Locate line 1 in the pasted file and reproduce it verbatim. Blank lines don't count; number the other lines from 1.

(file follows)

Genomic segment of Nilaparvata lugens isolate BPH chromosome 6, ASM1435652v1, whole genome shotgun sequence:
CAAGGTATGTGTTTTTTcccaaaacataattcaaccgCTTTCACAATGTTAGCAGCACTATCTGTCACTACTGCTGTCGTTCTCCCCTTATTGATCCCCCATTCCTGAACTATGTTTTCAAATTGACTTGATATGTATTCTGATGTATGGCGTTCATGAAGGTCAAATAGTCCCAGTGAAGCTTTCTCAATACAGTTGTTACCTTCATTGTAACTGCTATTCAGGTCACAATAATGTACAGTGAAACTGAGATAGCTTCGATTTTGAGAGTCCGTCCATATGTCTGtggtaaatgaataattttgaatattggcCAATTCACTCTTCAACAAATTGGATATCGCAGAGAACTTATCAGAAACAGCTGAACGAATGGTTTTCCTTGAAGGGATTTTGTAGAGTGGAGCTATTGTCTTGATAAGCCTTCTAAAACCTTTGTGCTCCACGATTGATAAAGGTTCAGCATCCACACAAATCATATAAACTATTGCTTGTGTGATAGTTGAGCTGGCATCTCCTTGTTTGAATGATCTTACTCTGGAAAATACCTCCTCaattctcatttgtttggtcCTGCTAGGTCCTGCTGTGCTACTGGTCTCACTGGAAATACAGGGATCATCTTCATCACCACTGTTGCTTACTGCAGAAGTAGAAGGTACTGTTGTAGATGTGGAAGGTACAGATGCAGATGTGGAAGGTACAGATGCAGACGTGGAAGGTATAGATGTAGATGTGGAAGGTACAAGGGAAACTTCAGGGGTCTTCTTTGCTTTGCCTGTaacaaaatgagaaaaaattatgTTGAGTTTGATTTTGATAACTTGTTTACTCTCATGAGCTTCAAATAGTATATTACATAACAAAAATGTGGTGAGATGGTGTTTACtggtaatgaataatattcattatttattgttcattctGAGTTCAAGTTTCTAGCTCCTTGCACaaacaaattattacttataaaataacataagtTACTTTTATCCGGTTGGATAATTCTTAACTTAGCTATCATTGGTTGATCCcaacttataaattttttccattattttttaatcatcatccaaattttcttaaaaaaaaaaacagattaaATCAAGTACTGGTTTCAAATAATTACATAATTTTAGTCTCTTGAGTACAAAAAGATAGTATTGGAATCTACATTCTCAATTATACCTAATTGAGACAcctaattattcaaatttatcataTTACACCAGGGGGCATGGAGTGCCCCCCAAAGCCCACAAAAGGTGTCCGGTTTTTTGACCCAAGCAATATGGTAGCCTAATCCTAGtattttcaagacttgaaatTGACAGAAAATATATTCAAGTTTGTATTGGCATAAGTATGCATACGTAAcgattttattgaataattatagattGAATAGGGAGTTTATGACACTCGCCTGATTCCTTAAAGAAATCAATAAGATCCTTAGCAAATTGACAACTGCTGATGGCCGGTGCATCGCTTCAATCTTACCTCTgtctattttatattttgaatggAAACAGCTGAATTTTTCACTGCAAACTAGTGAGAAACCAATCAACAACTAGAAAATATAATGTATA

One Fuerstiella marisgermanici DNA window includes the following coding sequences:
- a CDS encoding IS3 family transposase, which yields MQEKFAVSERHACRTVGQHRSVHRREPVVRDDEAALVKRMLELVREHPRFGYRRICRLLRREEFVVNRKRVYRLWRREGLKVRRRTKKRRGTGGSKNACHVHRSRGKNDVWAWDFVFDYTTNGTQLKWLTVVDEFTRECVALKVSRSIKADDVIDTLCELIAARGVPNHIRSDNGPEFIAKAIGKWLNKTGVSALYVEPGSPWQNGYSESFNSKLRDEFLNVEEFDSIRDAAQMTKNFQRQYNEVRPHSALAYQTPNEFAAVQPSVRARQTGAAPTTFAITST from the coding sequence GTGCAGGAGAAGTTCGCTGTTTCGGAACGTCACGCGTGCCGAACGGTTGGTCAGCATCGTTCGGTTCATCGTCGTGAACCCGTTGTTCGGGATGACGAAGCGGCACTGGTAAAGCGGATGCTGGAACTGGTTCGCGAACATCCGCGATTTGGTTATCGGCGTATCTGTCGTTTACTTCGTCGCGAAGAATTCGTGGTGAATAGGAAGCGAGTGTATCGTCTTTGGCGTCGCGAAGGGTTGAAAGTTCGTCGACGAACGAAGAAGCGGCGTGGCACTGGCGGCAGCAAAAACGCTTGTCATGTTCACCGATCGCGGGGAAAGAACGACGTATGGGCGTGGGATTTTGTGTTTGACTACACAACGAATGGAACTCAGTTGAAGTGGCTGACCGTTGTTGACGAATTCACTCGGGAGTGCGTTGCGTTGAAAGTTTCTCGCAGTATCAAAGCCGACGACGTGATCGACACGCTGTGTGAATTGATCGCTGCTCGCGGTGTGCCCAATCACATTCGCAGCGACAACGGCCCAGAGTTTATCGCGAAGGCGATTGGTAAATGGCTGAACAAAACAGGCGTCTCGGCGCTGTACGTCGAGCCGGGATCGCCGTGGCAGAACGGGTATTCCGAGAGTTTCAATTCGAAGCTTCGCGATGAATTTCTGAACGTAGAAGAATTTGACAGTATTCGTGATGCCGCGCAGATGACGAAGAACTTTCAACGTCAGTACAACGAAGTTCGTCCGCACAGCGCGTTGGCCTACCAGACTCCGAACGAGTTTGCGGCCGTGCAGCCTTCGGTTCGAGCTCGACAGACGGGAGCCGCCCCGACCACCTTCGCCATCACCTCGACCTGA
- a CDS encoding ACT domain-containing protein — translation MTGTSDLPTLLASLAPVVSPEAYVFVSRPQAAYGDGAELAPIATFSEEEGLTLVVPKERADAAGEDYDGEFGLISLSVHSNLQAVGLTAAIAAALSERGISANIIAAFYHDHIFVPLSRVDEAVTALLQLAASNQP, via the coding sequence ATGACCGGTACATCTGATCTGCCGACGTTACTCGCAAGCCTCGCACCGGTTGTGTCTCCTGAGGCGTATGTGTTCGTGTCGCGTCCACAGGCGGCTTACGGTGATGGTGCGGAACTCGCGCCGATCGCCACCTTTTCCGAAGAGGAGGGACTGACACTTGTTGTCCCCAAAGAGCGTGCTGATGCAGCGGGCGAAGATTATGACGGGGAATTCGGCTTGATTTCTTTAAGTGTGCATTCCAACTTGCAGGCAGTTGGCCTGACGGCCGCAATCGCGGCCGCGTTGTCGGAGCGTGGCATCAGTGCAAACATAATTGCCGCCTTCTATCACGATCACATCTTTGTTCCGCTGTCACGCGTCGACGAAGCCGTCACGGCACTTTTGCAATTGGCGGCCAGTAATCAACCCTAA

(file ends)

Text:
Genomic segment of Nilaparvata lugens isolate BPH chromosome 6, ASM1435652v1, whole genome shotgun sequence: